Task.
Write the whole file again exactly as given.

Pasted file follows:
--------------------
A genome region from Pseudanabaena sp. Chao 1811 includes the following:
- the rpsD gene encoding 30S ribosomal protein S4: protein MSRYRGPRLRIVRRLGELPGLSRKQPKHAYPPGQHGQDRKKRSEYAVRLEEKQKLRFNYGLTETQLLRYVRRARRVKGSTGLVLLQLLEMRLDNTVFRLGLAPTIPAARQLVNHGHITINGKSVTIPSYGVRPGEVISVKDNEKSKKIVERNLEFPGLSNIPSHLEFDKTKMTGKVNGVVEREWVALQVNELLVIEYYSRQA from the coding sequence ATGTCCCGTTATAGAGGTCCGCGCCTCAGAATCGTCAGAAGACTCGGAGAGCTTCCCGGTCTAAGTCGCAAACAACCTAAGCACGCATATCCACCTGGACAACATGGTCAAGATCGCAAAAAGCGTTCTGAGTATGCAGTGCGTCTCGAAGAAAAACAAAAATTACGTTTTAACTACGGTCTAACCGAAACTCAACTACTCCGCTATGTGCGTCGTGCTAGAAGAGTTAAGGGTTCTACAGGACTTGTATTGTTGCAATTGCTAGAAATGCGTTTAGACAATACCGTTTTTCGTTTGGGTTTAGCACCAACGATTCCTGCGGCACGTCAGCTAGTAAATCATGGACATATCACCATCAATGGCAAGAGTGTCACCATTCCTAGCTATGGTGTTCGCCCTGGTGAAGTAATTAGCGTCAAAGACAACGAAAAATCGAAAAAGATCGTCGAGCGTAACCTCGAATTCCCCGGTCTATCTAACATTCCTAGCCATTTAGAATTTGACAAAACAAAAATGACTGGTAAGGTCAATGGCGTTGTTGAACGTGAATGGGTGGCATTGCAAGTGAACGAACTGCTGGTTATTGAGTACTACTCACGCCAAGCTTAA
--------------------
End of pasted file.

A genome region from Pseudanabaena sp. Chao 1811 includes the following:
- the rpsD gene encoding 30S ribosomal protein S4: protein MSRYRGPRLRIVRRLGELPGLSRKQPKHAYPPGQHGQDRKKRSEYAVRLEEKQKLRFNYGLTETQLLRYVRRARRVKGSTGLVLLQLLEMRLDNTVFRLGLAPTIPAARQLVNHGHITINGKSVTIPSYGVRPGEVISVKDNEKSKKIVERNLEFPGLSNIPSHLEFDKTKMTGKVNGVVEREWVALQVNELLVIEYYSRQA from the coding sequence ATGTCCCGTTATAGAGGTCCGCGCCTCAGAATCGTCAGAAGACTCGGAGAGCTTCCCGGTCTAAGTCGCAAACAACCTAAGCACGCATATCCACCTGGACAACATGGTCAAGATCGCAAAAAGCGTTCTGAGTATGCAGTGCGTCTCGAAGAAAAACAAAAATTACGTTTTAACTACGGTCTAACCGAAACTCAACTACTCCGCTATGTGCGTCGTGCTAGAAGAGTTAAGGGTTCTACAGGACTTGTATTGTTGCAATTGCTAGAAATGCGTTTAGACAATACCGTTTTTCGTTTGGGTTTAGCACCAACGATTCCTGCGGCACGTCAGCTAGTAAATCATGGACATATCACCATCAATGGCAAGAGTGTCACCATTCCTAGCTATGGTGTTCGCCCTGGTGAAGTAATTAGCGTCAAAGACAACGAAAAATCGAAAAAGATCGTCGAGCGTAACCTCGAATTCCCCGGTCTATCTAACATTCCTAGCCATTTAGAATTTGACAAAACAAAAATGACTGGTAAGGTCAATGGCGTTGTTGAACGTGAATGGGTGGCATTGCAAGTGAACGAACTGCTGGTTATTGAGTACTACTCACGCCAAGCTTAA